Baltimore Sun "Fla. Considers Charges Against Aquarium"
News-Press Fort Myers "Captured Dolphin Being Held For Aquarium Dies"
Pensacola News Journal "Capture Hastened Dolphin's Death Report Contends; Vet Disagrees"
Florida Today "Collector Says Aquarium Will Not Return Dolphins"
Jay Sweeney reportedly captured dolphins in the Gulf of Mexico in Florida with the Director of the "Dolphin Research Center" (another dolphinarium), Mandy Rodriguez in 1984.
"Ric O'Barry explains that marine mammal dealer Dr. Jay Sweeney held the capture permits in Florida for the six wild-caught dolphins in the 1980s before the practice was banned by NMFS."
In a letter to NMFS (shown above), Sweeney writes that Happy died "because he refused to eat dead fish."
The other five dolphins arrived in Finland in 1985.
The conditions of this dolphinarium were described as "deplorable," "despicable," "unnatural conditions," by others in the industry. In regards to the two dolphins born into captivity at the facility, Ric O' Barry stated, "the dolphins now need constant medical attention. They have never seen a live fish, never experienced the tide, never seen a seagull overhead, never even seen the sky. They are freaks that we have created for our amusement. They were created for corporate profit.”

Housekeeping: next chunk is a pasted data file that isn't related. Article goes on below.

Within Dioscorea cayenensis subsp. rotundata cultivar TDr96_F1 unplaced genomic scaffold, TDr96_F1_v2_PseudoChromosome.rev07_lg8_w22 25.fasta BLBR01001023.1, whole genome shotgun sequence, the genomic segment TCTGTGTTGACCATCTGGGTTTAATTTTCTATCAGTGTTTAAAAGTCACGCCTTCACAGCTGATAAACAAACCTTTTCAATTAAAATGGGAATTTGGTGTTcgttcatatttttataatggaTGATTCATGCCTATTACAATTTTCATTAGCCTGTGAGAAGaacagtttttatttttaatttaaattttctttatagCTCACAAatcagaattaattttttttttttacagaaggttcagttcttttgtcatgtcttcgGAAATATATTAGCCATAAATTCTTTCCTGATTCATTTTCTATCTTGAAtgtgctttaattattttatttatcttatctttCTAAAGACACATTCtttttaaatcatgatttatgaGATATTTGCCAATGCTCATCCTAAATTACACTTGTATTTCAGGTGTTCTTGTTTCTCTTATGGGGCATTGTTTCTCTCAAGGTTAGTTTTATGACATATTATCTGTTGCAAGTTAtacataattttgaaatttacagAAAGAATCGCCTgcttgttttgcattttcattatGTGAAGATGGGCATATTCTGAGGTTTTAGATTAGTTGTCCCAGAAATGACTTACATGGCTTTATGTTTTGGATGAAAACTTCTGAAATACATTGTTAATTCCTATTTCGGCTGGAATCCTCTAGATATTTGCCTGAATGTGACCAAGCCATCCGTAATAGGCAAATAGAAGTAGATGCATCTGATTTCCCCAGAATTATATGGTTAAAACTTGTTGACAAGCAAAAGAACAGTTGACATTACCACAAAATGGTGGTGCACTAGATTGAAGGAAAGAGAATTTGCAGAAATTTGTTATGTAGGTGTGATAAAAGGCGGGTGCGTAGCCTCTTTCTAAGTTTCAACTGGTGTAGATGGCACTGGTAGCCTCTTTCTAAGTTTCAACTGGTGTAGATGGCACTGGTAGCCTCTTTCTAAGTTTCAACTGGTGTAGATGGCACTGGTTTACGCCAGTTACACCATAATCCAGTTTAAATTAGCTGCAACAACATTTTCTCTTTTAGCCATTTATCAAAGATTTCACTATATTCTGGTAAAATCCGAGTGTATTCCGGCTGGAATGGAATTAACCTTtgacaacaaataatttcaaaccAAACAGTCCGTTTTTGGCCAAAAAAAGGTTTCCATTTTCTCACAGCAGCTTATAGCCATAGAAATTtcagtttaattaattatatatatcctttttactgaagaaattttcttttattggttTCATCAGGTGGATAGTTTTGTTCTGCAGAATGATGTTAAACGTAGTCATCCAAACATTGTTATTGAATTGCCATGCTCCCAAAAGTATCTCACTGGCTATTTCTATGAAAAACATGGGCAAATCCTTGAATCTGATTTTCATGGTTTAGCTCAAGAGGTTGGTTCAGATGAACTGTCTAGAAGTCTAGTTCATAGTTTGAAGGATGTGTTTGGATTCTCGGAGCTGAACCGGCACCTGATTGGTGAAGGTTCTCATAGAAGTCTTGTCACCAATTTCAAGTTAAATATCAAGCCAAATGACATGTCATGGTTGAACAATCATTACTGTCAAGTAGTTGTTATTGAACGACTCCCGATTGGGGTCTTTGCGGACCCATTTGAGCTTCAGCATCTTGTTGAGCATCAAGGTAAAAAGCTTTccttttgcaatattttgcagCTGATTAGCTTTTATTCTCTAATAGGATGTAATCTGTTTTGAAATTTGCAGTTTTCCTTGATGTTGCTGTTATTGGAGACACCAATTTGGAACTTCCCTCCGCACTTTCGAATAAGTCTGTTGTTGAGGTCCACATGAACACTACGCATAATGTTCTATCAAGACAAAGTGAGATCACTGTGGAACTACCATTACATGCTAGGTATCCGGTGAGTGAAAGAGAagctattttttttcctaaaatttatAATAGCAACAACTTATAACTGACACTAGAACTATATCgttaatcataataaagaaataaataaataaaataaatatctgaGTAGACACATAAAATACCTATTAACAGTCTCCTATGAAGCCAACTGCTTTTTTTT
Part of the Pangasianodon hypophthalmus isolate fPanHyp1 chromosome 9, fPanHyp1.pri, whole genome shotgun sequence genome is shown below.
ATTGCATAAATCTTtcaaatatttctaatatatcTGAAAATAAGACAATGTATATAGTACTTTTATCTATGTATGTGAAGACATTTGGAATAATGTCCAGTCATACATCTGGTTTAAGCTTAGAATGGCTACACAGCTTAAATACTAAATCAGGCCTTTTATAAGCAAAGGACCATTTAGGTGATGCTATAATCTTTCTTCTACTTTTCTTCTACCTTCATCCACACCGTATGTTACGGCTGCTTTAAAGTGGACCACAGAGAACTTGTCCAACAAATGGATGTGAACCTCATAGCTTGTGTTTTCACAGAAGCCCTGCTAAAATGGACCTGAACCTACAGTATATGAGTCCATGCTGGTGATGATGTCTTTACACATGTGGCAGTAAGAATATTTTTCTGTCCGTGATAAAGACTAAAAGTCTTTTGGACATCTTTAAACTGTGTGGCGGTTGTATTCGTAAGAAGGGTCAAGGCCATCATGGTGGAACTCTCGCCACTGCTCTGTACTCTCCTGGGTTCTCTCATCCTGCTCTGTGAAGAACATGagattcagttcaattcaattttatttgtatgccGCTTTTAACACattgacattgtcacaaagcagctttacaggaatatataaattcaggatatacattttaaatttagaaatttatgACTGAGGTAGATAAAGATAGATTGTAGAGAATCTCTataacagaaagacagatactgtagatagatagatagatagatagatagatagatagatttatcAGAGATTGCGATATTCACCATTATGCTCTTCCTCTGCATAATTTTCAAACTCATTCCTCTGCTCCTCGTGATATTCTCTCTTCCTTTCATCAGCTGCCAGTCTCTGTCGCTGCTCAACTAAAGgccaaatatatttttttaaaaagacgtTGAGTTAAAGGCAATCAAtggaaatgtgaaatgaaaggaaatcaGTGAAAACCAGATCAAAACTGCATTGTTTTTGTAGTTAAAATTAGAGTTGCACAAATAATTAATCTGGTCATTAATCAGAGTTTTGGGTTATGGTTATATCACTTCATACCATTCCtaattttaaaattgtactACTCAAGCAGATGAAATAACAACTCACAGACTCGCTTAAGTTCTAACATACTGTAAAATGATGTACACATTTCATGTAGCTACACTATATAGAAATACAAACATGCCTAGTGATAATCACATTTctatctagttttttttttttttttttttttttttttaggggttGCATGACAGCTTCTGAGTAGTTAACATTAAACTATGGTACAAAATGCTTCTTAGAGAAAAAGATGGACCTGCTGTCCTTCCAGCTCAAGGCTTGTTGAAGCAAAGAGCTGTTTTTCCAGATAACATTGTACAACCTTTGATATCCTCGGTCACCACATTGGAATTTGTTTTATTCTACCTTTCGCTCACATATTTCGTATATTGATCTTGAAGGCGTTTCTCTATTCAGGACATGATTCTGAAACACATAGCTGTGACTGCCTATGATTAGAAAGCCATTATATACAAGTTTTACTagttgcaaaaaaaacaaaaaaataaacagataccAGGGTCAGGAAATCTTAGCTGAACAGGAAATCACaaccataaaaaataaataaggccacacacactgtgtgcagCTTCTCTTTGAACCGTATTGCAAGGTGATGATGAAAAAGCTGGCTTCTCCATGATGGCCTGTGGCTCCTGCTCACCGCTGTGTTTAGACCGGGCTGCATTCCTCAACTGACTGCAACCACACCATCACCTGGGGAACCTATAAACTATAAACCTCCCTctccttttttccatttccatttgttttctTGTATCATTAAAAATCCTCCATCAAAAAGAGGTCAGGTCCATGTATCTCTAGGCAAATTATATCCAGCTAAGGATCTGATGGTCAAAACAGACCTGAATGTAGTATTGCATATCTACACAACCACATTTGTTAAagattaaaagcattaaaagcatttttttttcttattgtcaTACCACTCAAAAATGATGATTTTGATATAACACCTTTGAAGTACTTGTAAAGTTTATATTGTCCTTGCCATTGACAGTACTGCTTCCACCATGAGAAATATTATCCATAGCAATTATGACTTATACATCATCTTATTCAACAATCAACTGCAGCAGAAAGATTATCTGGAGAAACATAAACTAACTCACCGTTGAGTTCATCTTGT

Thanks to tireless efforts by activists for three decades, the facility closed in 2015 because people stopped purchasing tickets.
There are only four dolphins left, two surviving dolphins from the six captured in Florida and the two captive born who are now "afflicted with a captivity-related blood disease known as hemochromatosis."
In 2016, the dolphins were sold to a Greek dolphinarium and transported discreetly during the middle of the night.
Sweeney was hired by Indianapolis for dolphin captures in the 1980s. He also allegedly imported false killer whales from Taiji for the aquarium's display.
Jay Sweeney was reportedly hired in 1988 to capture 8 Pacific White Sided Dolphins. 3 were released and 1 died. The other 4 were transferred to Shedd.
"Jean-Michel Cousteau commented on the 1993 capture of three Pacific white-sided dolphins by the Shedd Aquarium: 'There is much that is troubling about the Shedd capture. Once housed at a marine yard in San Diego, the animals were initiated into ‘desensitization’ procedures, which, in the words of Shedd literature, is a ‘calm and comfortable process’ designed to ready the hypersensitive white-sides for their trip to the midwest. In fact, it is a two-week-long ordeal of force-fed dead fish and stretcher habituation that involves shedding much of their natural behaviour, in the interests of survival, in a swimming pool thirty feet across and eight feet deep.'”
"Captured 3 belugas in Churchill in 1989, the two kept were shipped to the Point Defiance Zoo and Aquarium in Tacoma Wash in chartered cargo plane There they joined Tacoma's three adult belugas captured in Churchill in 1984. The two Shedd whales will remain in Tacoma until sometime next summer when they take up permanent residence in the Shedd's Oceanarium." -Chicago Tribune
Jay Sweeney allegedly collected 2 bottlenose dolphins in 1989 for Miami Seaquarium. One died in 1991 and the other in 2000.
Early 1986- Sweeney allegedly captured three dolphins. He sent two to Marineland and one to Switzerland.